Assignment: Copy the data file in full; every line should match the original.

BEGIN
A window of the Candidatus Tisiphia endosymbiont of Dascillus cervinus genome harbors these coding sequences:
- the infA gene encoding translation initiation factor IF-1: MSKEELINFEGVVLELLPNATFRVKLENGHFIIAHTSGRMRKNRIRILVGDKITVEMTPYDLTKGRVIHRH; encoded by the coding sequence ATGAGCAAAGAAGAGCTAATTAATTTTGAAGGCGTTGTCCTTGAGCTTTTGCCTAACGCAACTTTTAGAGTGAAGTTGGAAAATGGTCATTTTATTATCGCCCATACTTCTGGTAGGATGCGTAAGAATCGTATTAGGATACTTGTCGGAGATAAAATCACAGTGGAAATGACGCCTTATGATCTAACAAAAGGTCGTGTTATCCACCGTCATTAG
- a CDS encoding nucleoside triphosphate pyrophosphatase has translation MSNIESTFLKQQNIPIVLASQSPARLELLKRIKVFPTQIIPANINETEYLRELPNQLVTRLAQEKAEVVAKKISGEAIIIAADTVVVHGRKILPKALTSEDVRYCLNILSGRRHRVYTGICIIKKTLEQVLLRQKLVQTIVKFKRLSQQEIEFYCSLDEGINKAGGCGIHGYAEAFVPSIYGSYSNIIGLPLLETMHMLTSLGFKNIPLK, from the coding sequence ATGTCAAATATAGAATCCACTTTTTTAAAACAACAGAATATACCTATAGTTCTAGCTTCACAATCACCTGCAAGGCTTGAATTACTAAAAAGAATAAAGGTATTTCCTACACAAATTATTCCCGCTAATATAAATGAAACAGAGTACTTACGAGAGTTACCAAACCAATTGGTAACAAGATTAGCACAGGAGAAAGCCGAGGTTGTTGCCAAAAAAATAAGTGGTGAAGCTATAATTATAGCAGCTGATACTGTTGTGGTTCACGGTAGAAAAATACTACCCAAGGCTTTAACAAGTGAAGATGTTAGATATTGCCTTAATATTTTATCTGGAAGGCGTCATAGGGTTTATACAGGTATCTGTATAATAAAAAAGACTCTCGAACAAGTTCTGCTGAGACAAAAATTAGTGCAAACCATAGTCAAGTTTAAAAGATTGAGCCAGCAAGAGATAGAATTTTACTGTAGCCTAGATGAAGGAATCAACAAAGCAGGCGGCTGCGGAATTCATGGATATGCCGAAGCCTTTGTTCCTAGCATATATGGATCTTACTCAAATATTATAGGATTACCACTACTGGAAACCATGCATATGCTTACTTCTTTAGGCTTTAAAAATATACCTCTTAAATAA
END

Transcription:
A window of the Candidatus Tisiphia endosymbiont of Dascillus cervinus genome harbors these coding sequences:
- the infA gene encoding translation initiation factor IF-1: MSKEELINFEGVVLELLPNATFRVKLENGHFIIAHTSGRMRKNRIRILVGDKITVEMTPYDLTKGRVIHRH; encoded by the coding sequence ATGAGCAAAGAAGAGCTAATTAATTTTGAAGGCGTTGTCCTTGAGCTTTTGCCTAACGCAACTTTTAGAGTGAAGTTGGAAAATGGTCATTTTATTATCGCCCATACTTCTGGTAGGATGCGTAAGAATCGTATTAGGATACTTGTCGGAGATAAAATCACAGTGGAAATGACGCCTTATGATCTAACAAAAGGTCGTGTTATCCACCGTCATTAG
- a CDS encoding nucleoside triphosphate pyrophosphatase has translation MSNIESTFLKQQNIPIVLASQSPARLELLKRIKVFPTQIIPANINETEYLRELPNQLVTRLAQEKAEVVAKKISGEAIIIAADTVVVHGRKILPKALTSEDVRYCLNILSGRRHRVYTGICIIKKTLEQVLLRQKLVQTIVKFKRLSQQEIEFYCSLDEGINKAGGCGIHGYAEAFVPSIYGSYSNIIGLPLLETMHMLTSLGFKNIPLK, from the coding sequence ATGTCAAATATAGAATCCACTTTTTTAAAACAACAGAATATACCTATAGTTCTAGCTTCACAATCACCTGCAAGGCTTGAATTACTAAAAAGAATAAAGGTATTTCCTACACAAATTATTCCCGCTAATATAAATGAAACAGAGTACTTACGAGAGTTACCAAACCAATTGGTAACAAGATTAGCACAGGAGAAAGCCGAGGTTGTTGCCAAAAAAATAAGTGGTGAAGCTATAATTATAGCAGCTGATACTGTTGTGGTTCACGGTAGAAAAATACTACCCAAGGCTTTAACAAGTGAAGATGTTAGATATTGCCTTAATATTTTATCTGGAAGGCGTCATAGGGTTTATACAGGTATCTGTATAATAAAAAAGACTCTCGAACAAGTTCTGCTGAGACAAAAATTAGTGCAAACCATAGTCAAGTTTAAAAGATTGAGCCAGCAAGAGATAGAATTTTACTGTAGCCTAGATGAAGGAATCAACAAAGCAGGCGGCTGCGGAATTCATGGATATGCCGAAGCCTTTGTTCCTAGCATATATGGATCTTACTCAAATATTATAGGATTACCACTACTGGAAACCATGCATATGCTTACTTCTTTAGGCTTTAAAAATATACCTCTTAAATAA